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She has launched a petition urging the council to scrap the proposal she says will “cause significant disruption to children who have to adapt to new childcare settings, as well as potentially increasing parents’ commute times” which has so far gathered 1,457 signatures. 

She said waiting lists in West Lothian are “horrendous,” adding: “They’re often into 2025 so god knows how you’re supposed to obtain a space. The only one we could get was in Edinburgh. 

Forgoing funding and keeping her daughter where she is would cost around £8,000 a year whilst moving to a council nursery would add 30 miles to her commute every week, she said. 

“We shouldn’t have to do that or change nurseries in the year before school which is a really important developmental year. 

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“It would also significantly increase my commute and that’s if we are able to find a space – and that’s an incredibly big if.

“I feel this is quite a worrying precedent that if Edinburgh Council progress this other councils may follow suit.

“It’s either going to affect us financially by increasing our bills or I reduce my hours at work and it affects us financially that way, and it also would have an impact on my career. 

“I don’t actually understand why this would save Edinburgh Council money, I really don’t. It’s such a short-sighted measure that it’s maybe been a bit of a knee jerk reaction to save some funding.

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“It’s a real step backwards, it’s going to exclude people from the workforce, increase the number of children growing up in poverty and ultimately it takes choices away from parents.”

Councillor Day said: “Unfortunately, due to the £6m reduction in our early years budget  allocation from the Scottish Government, and the additional costs of £4.5m for the 7%  annual increase in places in private provider settings since August 2021 (from 35% in our  early learning and childcare (ELC) delivery plan to 42%), it is no longer possible to justify paying private businesses £1.2m for cross boundary places when vacant spaces are available within the local  authority settings.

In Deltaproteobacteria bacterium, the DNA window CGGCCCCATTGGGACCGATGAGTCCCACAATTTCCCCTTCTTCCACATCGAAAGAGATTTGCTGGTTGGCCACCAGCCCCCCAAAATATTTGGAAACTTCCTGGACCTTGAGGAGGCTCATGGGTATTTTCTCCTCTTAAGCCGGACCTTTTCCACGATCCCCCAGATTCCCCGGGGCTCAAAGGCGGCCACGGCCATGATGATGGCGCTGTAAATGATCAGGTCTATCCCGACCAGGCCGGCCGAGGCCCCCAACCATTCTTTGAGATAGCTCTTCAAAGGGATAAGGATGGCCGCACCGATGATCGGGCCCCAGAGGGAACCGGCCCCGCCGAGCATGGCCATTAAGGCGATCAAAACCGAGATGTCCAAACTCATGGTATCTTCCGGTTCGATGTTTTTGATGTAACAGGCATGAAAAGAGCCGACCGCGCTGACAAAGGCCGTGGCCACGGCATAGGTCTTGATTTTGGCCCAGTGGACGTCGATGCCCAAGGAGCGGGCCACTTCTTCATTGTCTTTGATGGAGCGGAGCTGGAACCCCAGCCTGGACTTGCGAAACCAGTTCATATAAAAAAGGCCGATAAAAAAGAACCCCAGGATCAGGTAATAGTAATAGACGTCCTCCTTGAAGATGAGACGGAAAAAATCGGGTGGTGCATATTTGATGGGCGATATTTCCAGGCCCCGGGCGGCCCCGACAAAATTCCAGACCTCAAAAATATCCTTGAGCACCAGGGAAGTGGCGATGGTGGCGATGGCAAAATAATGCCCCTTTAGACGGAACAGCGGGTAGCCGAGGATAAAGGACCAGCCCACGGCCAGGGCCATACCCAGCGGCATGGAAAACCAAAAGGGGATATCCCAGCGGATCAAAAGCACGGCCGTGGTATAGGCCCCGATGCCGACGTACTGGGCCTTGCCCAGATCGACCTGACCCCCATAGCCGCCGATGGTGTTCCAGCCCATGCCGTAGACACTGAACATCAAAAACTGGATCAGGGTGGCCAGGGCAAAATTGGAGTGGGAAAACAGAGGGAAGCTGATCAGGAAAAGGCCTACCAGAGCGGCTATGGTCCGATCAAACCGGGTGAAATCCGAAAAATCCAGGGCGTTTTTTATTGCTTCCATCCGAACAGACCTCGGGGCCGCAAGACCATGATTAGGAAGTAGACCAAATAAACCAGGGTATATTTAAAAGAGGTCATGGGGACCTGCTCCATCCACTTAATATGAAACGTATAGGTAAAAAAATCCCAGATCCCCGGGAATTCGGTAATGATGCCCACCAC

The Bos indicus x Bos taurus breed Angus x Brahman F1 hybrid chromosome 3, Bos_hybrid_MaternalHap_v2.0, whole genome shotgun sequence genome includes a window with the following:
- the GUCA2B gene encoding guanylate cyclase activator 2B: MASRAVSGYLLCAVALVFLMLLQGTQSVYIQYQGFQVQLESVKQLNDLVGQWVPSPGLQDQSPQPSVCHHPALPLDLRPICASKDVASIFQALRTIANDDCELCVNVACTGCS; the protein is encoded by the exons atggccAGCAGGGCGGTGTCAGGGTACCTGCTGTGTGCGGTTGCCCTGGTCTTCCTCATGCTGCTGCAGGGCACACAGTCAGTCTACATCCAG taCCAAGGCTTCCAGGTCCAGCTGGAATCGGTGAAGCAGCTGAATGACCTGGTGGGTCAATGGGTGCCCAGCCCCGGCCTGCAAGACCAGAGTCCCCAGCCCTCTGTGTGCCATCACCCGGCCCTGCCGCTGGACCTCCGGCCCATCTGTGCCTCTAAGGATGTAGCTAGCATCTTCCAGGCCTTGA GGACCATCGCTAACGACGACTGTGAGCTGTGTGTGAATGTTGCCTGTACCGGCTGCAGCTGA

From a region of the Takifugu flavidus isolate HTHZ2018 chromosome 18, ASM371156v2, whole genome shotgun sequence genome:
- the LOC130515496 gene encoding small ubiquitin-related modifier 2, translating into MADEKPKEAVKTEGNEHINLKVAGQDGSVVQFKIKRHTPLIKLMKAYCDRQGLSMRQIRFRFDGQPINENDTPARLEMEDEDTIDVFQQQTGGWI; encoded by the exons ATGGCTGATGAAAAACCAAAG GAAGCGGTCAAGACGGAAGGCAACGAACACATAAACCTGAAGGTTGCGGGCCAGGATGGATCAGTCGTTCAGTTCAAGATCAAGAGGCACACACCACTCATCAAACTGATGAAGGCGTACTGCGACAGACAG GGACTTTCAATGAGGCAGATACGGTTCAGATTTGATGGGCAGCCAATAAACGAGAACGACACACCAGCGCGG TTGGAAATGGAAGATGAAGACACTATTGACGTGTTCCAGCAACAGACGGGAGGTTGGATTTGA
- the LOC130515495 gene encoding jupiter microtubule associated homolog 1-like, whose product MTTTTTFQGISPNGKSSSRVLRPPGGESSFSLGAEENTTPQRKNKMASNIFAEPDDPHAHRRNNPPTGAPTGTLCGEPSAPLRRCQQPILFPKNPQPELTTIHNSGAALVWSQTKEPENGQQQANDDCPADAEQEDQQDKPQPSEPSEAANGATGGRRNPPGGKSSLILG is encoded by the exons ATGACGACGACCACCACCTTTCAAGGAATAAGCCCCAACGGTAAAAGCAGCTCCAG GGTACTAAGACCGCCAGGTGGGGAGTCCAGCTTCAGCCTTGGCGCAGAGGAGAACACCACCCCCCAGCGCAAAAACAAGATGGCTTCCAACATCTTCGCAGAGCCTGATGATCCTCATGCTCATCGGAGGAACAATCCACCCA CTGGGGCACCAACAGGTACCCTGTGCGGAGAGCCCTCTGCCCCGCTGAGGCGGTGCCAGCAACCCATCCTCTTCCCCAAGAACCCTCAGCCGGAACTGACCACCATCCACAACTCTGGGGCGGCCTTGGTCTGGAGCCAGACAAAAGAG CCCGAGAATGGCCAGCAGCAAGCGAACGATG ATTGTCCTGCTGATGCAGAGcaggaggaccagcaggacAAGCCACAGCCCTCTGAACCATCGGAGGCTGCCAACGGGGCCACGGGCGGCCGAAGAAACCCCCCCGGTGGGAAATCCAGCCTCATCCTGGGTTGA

“We therefore need to ensure best value in line with our original ELC delivery plan for 1140 hours. 

“We will continue to fund existing cross boundary places in private settings but will phase  this option out from August 2024. 

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“Existing funded children who are not Edinburgh residents  will continue to be funded. If they have a younger sibling who attends the setting and will  be eligible for funding during session 2024-25, we will also fund this child to prevent the  need for the parent to use more than one ELC setting. 

“Parents who are not Edinburgh residents and require full day all year-round provision to work in the city will be able to  access this in one of our full year 8am – 6pm local authority settings. If they need additional hours beyond their funded entitlement, they will also be able to purchase these from a local authority setting.”